According to the latest research, approximately 40 percent of all online users expect a website to load within two seconds. That means that at least two web pages should be fully loaded by the time one finished reading the previous sentence. In translation, it is quite a high standard indeed. And rightly so. Efficiency and speed are some of the main selling points for the never-ending inventions in the field of technology, so it makes sense that people expect online platforms to operate very quickly. Google wants fast loading times to become the norm.
Expectedly, constant upgrades in the field of technology also mean that websites can now offer more interactivity than ever before. This includes an indefinite number of plug-ins, add-ons, and other additions that improve the visitor’s experience. At some point, ironically, these accessories may start doing the opposite of what they were put in place for. Meaning, they may affect the conversion rates negatively instead of optimizing them as they begin slowing down the time that it takes for a page to load.
Think About the Images
When taking into account all the blogging websites in the world, more than two million posts are created daily. That means that the competition for visitors’ attention is about as fierce as it gets. In order to increase user retention rates, many website owners decorate their platforms with colorful images to supplement the material in the posts. And although this is a great way to make the content more relevant and interesting, it is also the easiest way to prolong loading times. Therefore, your first order of business is to carefully consider which images are necessary and either take some of them out or compress their size via online compressors.
If you want a successful platform, it’s not a bad idea to learn a little bit of coding so that they can improve customer’s experience.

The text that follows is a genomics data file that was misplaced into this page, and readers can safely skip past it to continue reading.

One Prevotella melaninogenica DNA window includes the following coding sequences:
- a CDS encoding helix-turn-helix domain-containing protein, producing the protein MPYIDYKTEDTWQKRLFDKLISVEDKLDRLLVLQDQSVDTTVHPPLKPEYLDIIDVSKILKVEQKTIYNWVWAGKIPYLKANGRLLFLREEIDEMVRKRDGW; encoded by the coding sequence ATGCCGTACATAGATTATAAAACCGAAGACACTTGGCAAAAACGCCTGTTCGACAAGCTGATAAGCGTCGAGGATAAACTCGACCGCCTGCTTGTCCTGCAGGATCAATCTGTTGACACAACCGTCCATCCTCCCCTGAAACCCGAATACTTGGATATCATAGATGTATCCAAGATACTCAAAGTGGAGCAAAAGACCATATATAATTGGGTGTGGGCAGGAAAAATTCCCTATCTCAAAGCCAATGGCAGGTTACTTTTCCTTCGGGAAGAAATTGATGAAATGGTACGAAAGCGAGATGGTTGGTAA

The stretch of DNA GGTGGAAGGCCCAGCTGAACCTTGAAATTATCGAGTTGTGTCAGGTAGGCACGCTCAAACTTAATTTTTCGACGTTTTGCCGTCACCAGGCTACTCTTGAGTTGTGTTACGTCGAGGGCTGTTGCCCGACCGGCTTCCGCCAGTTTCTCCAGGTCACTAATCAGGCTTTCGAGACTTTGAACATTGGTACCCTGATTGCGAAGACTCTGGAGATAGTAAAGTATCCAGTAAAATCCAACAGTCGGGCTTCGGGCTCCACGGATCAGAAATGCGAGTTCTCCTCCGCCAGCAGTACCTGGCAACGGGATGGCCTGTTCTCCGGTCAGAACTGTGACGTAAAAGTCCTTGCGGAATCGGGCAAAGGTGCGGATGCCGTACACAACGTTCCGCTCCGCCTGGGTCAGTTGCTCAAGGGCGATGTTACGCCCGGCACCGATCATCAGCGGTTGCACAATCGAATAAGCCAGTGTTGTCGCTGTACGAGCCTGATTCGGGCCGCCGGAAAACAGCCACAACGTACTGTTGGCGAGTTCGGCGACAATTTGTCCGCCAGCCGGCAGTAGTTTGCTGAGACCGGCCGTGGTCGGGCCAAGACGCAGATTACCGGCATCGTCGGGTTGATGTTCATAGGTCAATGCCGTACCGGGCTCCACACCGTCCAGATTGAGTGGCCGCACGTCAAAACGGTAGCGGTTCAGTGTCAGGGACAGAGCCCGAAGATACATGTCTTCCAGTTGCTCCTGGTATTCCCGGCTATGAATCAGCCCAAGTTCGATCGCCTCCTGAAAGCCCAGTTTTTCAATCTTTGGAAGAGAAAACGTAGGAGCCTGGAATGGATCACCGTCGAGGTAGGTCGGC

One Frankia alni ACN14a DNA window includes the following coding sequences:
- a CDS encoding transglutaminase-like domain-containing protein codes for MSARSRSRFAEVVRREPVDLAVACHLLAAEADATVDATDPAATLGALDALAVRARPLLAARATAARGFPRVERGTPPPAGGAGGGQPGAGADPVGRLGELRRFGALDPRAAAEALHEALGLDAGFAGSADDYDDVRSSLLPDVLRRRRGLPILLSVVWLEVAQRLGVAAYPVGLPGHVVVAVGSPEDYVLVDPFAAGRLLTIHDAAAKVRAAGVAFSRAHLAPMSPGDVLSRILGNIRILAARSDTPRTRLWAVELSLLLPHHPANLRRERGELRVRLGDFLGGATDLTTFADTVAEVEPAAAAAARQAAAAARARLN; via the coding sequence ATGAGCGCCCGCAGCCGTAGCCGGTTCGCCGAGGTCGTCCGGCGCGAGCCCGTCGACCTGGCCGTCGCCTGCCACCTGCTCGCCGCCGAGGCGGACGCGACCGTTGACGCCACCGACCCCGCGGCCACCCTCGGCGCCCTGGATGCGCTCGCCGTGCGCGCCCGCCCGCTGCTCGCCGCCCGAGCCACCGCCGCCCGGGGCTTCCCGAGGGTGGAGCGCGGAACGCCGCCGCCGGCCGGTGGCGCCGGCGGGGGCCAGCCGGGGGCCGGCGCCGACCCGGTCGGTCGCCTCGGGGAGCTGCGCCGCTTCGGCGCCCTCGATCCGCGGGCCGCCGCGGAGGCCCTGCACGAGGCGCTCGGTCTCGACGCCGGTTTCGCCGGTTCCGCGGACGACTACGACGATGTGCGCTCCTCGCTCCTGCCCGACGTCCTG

Usually, people who own a mobile device or a computer have dealt with the options to “clear browsing history” or “clear cache” at some point.
For those unfamiliar, caching is what happens when someone visits a website, and the information from that website gets stored on their computer. That way, the next time that they visit the website, their computer will load the previously saved information instead of re-downloading it all again.
As a consequence, the overall time one spends waiting is less. Website owners should customize their platforms to allow caching or storing of web information on the visitor’s device.
As people modify their websites, some plug-ins may become obsolete and unused. For example, a custom-made add-on that is supposed to improve the experience for iPhone users could become useless if there is a new model of this phone that is not compatible with the plug-in. Unfortunately, people often forget to remove the unnecessary features. This leads to congestion that increases the loading time as more things must be downloaded. An easy fix is to completely analyze every portion of the website and look for unnecessary files and scripts. Once those are located, getting rid of them is the quickest way to improve speed.
Too Many Redirects
Redirects are one of the most popular ways for people to use custom-made links that aim to improve credibility. For example, websites that sell products often shorten their product page links in order to conduct social media marketing campaigns where the number of characters plays an important role. It’s a simple matter to redirect from the shortened link to the full address of the product. Although this practice helps in certain areas, it can cause unwanted delays.
Think of it as similar to someone who walks into a store to buy something but, upon arriving where it normally can be found, are told they need to go somewhere else to locate it. This means more time spent walking to the new location. In order to avoid this, people should either not use redirects at all only when necessary.
Content Delivery Network
To simplify the way in which Content Delivery Networks or CDNs work, think of them as platforms that allow certain files to be delivered through web servers located closer to the user’s physical location. For example, if a person from Texas visits a website hosted in California, using a CDN will allow the files to be delivered through a server somewhere in Texas. This further means that the reduction in distance will decrease the time it takes to load pages. After all, file delivery from thousands of miles away will always be slower than a file delivery happening within a few miles.
The list of possible ways to improve visitor experience with better loading speeds is a long one. In fact, the alternatives are only as limited by your expertise and knowledge of online systems. Beginning with these seven strategies to decrease website loading time is a great way to kickstart the process.